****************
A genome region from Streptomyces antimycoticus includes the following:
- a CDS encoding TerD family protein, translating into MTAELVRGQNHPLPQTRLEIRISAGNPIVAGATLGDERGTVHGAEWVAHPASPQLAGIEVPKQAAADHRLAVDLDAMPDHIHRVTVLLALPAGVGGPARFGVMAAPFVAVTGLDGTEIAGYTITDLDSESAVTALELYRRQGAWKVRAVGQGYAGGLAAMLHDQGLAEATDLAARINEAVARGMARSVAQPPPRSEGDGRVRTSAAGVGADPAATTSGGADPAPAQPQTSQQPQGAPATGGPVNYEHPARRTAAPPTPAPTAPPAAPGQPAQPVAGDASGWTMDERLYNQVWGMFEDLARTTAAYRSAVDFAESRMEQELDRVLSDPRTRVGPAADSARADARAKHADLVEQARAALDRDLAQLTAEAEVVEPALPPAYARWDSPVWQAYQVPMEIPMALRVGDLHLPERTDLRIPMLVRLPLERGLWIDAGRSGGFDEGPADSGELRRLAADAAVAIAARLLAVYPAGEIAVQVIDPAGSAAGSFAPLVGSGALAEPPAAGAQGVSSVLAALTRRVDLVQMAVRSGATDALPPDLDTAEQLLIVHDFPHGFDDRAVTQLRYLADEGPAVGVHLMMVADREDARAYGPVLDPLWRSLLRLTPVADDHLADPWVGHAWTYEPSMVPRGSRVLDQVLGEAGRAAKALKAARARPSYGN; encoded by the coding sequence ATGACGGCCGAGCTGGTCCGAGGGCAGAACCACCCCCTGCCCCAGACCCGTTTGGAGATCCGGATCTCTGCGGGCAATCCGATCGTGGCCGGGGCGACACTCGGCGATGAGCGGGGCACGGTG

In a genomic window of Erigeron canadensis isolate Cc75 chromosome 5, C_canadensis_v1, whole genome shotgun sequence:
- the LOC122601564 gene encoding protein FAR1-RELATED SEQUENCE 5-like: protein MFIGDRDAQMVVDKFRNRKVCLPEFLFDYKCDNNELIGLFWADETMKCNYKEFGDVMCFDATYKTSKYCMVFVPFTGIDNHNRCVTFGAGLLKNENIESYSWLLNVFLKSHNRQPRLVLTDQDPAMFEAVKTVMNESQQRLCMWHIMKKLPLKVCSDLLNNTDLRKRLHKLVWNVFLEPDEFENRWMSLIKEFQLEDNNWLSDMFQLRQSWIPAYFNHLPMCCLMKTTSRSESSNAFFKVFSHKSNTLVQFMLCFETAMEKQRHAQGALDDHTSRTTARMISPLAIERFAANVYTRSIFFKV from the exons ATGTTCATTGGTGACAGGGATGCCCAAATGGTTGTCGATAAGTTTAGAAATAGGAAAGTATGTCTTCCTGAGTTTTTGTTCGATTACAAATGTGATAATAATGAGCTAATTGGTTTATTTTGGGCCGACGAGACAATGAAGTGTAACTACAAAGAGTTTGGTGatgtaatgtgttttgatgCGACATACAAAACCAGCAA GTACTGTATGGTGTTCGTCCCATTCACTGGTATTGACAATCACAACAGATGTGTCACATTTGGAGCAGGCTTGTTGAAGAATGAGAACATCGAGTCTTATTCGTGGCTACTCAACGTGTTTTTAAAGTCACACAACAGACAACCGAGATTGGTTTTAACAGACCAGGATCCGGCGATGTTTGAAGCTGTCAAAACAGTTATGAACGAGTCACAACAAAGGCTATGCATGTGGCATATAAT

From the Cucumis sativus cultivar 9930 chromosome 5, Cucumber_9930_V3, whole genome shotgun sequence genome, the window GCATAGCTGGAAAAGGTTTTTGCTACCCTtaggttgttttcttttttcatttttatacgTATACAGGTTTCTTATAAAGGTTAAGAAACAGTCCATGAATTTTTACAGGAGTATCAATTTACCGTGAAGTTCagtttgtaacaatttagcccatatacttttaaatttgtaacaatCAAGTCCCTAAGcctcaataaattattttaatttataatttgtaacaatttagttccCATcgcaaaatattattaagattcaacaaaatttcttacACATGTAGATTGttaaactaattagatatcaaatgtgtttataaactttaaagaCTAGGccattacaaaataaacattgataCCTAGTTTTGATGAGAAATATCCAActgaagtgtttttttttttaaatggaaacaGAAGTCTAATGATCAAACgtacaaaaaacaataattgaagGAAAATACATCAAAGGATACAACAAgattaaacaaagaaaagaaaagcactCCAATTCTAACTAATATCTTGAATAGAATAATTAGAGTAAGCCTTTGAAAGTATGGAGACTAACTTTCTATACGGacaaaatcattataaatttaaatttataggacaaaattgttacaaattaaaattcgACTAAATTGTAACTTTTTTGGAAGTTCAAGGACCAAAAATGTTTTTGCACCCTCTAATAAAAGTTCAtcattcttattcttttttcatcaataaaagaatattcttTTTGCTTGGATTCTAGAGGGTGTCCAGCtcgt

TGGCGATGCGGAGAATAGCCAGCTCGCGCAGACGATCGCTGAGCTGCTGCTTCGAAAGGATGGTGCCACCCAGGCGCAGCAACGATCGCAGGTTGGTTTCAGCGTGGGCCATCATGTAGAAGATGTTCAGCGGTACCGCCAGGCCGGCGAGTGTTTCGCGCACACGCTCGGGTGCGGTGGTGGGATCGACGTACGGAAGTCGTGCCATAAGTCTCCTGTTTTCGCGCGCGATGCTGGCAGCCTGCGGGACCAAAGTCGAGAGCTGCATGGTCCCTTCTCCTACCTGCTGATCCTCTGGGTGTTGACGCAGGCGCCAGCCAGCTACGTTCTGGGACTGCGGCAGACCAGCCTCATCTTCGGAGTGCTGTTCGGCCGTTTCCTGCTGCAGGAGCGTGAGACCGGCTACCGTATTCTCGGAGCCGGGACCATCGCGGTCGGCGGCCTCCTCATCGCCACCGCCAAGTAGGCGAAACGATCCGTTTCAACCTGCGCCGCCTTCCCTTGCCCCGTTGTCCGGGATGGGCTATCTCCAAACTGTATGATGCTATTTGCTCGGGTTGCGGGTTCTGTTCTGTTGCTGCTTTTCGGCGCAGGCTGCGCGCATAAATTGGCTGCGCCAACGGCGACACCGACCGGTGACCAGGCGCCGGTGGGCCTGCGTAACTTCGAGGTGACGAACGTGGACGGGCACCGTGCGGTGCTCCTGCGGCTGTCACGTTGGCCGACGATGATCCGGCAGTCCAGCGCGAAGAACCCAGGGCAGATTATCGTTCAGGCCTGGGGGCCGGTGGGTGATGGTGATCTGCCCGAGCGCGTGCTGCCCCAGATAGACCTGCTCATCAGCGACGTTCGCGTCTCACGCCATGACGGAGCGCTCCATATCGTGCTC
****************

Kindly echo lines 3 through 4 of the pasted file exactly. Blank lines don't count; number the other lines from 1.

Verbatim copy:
In a genomic window of Erigeron canadensis isolate Cc75 chromosome 5, C_canadensis_v1, whole genome shotgun sequence:
- the LOC122601564 gene encoding protein FAR1-RELATED SEQUENCE 5-like: protein MFIGDRDAQMVVDKFRNRKVCLPEFLFDYKCDNNELIGLFWADETMKCNYKEFGDVMCFDATYKTSKYCMVFVPFTGIDNHNRCVTFGAGLLKNENIESYSWLLNVFLKSHNRQPRLVLTDQDPAMFEAVKTVMNESQQRLCMWHIMKKLPLKVCSDLLNNTDLRKRLHKLVWNVFLEPDEFENRWMSLIKEFQLEDNNWLSDMFQLRQSWIPAYFNHLPMCCLMKTTSRSESSNAFFKVFSHKSNTLVQFMLCFETAMEKQRHAQGALDDHTSRTTARMISPLAIERFAANVYTRSIFFKV from the exons ATGTTCATTGGTGACAGGGATGCCCAAATGGTTGTCGATAAGTTTAGAAATAGGAAAGTATGTCTTCCTGAGTTTTTGTTCGATTACAAATGTGATAATAATGAGCTAATTGGTTTATTTTGGGCCGACGAGACAATGAAGTGTAACTACAAAGAGTTTGGTGatgtaatgtgttttgatgCGACATACAAAACCAGCAA GTACTGTATGGTGTTCGTCCCATTCACTGGTATTGACAATCACAACAGATGTGTCACATTTGGAGCAGGCTTGTTGAAGAATGAGAACATCGAGTCTTATTCGTGGCTACTCAACGTGTTTTTAAAGTCACACAACAGACAACCGAGATTGGTTTTAACAGACCAGGATCCGGCGATGTTTGAAGCTGTCAAAACAGTTATGAACGAGTCACAACAAAGGCTATGCATGTGGCATATAAT